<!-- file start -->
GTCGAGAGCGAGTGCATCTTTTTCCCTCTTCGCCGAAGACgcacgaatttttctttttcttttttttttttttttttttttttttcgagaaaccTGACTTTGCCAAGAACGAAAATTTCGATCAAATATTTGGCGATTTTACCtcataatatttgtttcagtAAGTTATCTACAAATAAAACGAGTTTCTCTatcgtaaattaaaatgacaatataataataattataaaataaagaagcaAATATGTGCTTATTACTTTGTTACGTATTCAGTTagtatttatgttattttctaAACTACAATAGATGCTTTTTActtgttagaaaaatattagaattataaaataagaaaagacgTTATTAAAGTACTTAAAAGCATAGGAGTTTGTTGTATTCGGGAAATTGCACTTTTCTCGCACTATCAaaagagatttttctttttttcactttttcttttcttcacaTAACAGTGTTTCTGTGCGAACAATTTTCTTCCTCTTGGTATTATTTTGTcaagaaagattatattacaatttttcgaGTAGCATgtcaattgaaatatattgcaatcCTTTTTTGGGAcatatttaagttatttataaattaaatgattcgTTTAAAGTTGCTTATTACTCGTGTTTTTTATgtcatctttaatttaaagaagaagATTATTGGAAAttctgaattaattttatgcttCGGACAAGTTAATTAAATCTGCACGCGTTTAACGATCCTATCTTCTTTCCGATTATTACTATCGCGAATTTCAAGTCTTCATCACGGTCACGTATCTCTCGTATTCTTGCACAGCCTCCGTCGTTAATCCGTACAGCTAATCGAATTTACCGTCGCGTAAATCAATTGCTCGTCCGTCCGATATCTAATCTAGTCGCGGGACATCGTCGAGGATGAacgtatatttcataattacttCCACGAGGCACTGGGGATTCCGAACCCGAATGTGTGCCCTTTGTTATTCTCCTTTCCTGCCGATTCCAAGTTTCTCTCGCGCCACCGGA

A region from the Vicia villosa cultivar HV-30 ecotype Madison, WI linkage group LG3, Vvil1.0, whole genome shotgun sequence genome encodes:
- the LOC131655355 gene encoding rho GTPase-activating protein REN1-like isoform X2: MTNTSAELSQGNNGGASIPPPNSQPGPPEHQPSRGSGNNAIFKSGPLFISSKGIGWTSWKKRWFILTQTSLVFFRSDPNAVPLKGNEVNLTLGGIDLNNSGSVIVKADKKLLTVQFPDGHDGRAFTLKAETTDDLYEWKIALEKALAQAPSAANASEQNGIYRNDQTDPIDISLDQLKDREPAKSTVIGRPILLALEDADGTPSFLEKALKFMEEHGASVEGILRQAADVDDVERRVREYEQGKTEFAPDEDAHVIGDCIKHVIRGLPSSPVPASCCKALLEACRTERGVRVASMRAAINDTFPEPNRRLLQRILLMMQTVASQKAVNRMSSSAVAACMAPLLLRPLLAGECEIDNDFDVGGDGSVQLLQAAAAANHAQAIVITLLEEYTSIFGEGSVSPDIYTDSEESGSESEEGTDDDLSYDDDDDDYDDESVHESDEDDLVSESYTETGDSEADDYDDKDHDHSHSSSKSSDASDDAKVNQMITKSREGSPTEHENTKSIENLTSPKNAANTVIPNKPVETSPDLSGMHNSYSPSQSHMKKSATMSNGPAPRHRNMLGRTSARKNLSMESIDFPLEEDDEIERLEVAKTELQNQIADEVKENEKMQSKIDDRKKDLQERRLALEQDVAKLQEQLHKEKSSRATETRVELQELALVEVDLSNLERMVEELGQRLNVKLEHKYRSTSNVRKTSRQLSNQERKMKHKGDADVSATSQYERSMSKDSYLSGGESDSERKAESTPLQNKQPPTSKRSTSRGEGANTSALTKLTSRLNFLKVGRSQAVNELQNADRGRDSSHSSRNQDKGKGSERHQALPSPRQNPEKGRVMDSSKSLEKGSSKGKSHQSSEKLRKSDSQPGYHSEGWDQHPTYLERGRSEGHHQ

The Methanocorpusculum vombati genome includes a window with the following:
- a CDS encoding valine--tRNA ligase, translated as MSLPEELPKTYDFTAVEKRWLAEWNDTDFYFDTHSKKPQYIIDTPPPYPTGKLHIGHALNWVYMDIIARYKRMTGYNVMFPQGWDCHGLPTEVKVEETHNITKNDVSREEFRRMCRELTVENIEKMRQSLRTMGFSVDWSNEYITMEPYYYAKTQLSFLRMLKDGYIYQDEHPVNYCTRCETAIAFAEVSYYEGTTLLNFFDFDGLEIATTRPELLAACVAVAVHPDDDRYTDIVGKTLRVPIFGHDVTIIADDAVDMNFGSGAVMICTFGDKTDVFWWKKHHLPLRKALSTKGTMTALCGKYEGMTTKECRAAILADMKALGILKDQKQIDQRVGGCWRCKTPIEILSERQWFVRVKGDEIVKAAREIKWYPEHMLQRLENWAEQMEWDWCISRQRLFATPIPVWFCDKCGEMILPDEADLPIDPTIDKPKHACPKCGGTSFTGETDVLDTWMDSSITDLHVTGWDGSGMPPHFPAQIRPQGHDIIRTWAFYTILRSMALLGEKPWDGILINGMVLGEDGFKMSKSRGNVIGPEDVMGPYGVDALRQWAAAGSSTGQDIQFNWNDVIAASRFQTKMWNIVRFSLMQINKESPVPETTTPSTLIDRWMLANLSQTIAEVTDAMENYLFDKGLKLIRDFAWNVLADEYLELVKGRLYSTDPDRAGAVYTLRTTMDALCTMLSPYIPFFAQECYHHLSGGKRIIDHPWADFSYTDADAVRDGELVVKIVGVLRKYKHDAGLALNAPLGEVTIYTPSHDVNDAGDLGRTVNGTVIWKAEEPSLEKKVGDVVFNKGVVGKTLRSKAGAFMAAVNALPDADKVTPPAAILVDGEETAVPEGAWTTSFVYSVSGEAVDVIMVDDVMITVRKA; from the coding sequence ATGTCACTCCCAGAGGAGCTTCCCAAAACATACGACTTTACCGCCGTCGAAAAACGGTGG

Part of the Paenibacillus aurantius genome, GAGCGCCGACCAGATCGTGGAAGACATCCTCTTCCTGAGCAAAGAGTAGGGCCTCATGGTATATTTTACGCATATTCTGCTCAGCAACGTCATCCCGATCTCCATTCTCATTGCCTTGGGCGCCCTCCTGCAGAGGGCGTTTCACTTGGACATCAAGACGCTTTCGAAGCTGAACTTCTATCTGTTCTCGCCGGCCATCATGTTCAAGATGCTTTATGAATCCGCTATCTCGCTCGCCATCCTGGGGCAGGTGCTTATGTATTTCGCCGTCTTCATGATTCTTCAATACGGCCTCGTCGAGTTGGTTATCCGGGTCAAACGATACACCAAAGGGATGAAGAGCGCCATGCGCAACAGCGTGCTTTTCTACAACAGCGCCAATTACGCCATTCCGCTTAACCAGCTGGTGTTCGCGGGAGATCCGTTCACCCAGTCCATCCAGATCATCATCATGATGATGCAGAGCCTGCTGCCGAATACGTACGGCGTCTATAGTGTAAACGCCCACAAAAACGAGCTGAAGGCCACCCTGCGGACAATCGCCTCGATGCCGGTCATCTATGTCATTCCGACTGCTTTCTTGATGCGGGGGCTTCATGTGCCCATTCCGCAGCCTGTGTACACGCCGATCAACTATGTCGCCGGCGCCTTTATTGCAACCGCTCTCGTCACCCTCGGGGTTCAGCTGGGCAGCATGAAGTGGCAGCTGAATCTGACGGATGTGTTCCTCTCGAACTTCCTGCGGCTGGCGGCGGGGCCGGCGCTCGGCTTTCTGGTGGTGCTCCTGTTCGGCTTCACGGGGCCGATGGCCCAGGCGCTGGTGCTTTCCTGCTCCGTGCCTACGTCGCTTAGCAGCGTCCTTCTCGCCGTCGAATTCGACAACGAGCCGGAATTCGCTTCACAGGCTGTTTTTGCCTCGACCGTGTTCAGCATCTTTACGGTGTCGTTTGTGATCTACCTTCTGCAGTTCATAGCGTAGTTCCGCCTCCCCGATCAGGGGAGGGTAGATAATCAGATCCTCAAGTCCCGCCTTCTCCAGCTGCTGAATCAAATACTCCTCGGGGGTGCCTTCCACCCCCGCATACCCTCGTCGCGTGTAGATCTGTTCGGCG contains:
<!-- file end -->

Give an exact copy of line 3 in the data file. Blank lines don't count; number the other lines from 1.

- the LOC131655355 gene encoding rho GTPase-activating protein REN1-like isoform X2: MTNTSAELSQGNNGGASIPPPNSQPGPPEHQPSRGSGNNAIFKSGPLFISSKGIGWTSWKKRWFILTQTSLVFFRSDPNAVPLKGNEVNLTLGGIDLNNSGSVIVKADKKLLTVQFPDGHDGRAFTLKAETTDDLYEWKIALEKALAQAPSAANASEQNGIYRNDQTDPIDISLDQLKDREPAKSTVIGRPILLALEDADGTPSFLEKALKFMEEHGASVEGILRQAADVDDVERRVREYEQGKTEFAPDEDAHVIGDCIKHVIRGLPSSPVPASCCKALLEACRTERGVRVASMRAAINDTFPEPNRRLLQRILLMMQTVASQKAVNRMSSSAVAACMAPLLLRPLLAGECEIDNDFDVGGDGSVQLLQAAAAANHAQAIVITLLEEYTSIFGEGSVSPDIYTDSEESGSESEEGTDDDLSYDDDDDDYDDESVHESDEDDLVSESYTETGDSEADDYDDKDHDHSHSSSKSSDASDDAKVNQMITKSREGSPTEHENTKSIENLTSPKNAANTVIPNKPVETSPDLSGMHNSYSPSQSHMKKSATMSNGPAPRHRNMLGRTSARKNLSMESIDFPLEEDDEIERLEVAKTELQNQIADEVKENEKMQSKIDDRKKDLQERRLALEQDVAKLQEQLHKEKSSRATETRVELQELALVEVDLSNLERMVEELGQRLNVKLEHKYRSTSNVRKTSRQLSNQERKMKHKGDADVSATSQYERSMSKDSYLSGGESDSERKAESTPLQNKQPPTSKRSTSRGEGANTSALTKLTSRLNFLKVGRSQAVNELQNADRGRDSSHSSRNQDKGKGSERHQALPSPRQNPEKGRVMDSSKSLEKGSSKGKSHQSSEKLRKSDSQPGYHSEGWDQHPTYLERGRSEGHHQ